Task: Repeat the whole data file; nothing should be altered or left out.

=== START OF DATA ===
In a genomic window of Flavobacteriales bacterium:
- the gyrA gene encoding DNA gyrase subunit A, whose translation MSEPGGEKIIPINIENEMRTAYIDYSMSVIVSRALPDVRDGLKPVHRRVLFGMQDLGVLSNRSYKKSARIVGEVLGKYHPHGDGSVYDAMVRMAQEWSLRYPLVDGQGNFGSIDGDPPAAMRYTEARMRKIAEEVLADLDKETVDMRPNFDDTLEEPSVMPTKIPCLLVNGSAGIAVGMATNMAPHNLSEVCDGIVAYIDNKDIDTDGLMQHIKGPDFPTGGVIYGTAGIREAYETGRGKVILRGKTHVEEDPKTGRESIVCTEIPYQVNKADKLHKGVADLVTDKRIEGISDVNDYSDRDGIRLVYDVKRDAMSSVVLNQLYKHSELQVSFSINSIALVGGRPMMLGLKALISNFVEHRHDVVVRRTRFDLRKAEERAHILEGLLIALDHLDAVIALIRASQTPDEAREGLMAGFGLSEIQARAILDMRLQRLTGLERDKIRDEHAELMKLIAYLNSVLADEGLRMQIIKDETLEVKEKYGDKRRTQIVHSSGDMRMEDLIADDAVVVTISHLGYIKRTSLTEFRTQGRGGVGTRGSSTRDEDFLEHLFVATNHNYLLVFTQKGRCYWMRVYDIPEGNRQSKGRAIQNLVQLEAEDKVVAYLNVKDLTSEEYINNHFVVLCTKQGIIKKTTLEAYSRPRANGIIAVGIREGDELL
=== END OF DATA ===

In a genomic window of Flavobacteriales bacterium:
- the gyrA gene encoding DNA gyrase subunit A, whose translation MSEPGGEKIIPINIENEMRTAYIDYSMSVIVSRALPDVRDGLKPVHRRVLFGMQDLGVLSNRSYKKSARIVGEVLGKYHPHGDGSVYDAMVRMAQEWSLRYPLVDGQGNFGSIDGDPPAAMRYTEARMRKIAEEVLADLDKETVDMRPNFDDTLEEPSVMPTKIPCLLVNGSAGIAVGMATNMAPHNLSEVCDGIVAYIDNKDIDTDGLMQHIKGPDFPTGGVIYGTAGIREAYETGRGKVILRGKTHVEEDPKTGRESIVCTEIPYQVNKADKLHKGVADLVTDKRIEGISDVNDYSDRDGIRLVYDVKRDAMSSVVLNQLYKHSELQVSFSINSIALVGGRPMMLGLKALISNFVEHRHDVVVRRTRFDLRKAEERAHILEGLLIALDHLDAVIALIRASQTPDEAREGLMAGFGLSEIQARAILDMRLQRLTGLERDKIRDEHAELMKLIAYLNSVLADEGLRMQIIKDETLEVKEKYGDKRRTQIVHSSGDMRMEDLIADDAVVVTISHLGYIKRTSLTEFRTQGRGGVGTRGSSTRDEDFLEHLFVATNHNYLLVFTQKGRCYWMRVYDIPEGNRQSKGRAIQNLVQLEAEDKVVAYLNVKDLTSEEYINNHFVVLCTKQGIIKKTTLEAYSRPRANGIIAVGIREGDELL